29 May Lament, Cancer & Cancerous Racism
In January, I participated in a conversation with Chris C. J. Kingdom Grier, Mark Charles, and Mary Hulst about lament, cancer, and cancerous racism at the Calvin Symposium on Worship in Grand Rapids, MI. The Calvin Institute of Christian Worship collected our remarks from the panel and our written responses all in one place and I am grateful to share a part of this conversation here:
“Nobody knows the trouble I’ve seen,
Nobody knows but Jesus,
Nobody knows the trouble I’ve seen,
Like the psalmist, the singer of this African American spiritual comes before the Lord and readily names the open wound of grief. “Nobody knows” expresses the gathered people’s alienating and unspeakable grief and anger over injustice—of a husband whose wife and children were sold away in slavery, of governments that repeatedly fail in promises that guarantee the freedom of black Americans, of yet another black youth killed by police brutality.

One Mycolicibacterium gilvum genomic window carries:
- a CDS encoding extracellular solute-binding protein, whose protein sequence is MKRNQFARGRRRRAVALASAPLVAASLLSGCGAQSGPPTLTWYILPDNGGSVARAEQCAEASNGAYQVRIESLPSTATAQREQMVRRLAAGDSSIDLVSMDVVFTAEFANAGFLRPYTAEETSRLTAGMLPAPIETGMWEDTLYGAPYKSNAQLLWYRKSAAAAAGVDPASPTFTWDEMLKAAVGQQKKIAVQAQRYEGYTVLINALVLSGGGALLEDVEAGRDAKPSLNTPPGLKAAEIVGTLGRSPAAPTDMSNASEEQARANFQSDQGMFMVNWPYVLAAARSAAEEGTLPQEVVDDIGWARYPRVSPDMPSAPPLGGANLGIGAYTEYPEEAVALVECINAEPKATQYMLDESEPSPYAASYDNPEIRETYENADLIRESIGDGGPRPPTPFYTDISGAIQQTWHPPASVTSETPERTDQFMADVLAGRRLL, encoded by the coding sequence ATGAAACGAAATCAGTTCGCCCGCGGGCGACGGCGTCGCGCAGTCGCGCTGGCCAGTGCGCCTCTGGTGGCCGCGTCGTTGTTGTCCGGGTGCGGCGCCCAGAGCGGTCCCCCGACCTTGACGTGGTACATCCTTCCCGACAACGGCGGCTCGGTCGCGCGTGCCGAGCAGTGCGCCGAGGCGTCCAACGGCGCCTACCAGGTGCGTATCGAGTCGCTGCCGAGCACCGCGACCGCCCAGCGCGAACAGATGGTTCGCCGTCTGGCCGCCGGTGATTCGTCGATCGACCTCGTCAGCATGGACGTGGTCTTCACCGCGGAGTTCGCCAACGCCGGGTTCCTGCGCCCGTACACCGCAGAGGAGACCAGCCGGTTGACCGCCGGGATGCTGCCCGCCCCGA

And yet, Christ has gone before the sufferer. Christ is the one who knows unknowable trouble and sorrow. Like the psalmist, this spiritual dares hope that Christ, not violence and injustice, will have the final word. As Catholic theologian Bryan Massingale notes, “Glory, hallelujah” points to a hope essential for the whole movement of lament: “the hope in an ultimate justice serves as a catalyst for risky and defiant action.” Lament leads to compassionate action and a societal call for repentance.
In many parts of the contemporary church, we see how questions of those who suffer are raw—so we want to answer them. But we often end up with responses that don’t fit. We talk about being able to transform the world. It seems reassuring, for anything that we can “fix” is ultimately under our control. But that can end up minimizing the depth of the injustice and suffering. We need to accept the problem of suffering as a raw wound that we bring before God. We hope in God because we admit that unfixable problems are unfixable through our own power.
Lament helps a worshiping community pivot from grief to hope and trust. The vast majority of lament psalms end in hope, but there’s no indication that what the psalmist is crying out about is fixed. Even Psalm 88, which ends with “Darkness is my only companion,” means you trust God enough to bring your heart before God.”
You can read through all of the conversation here.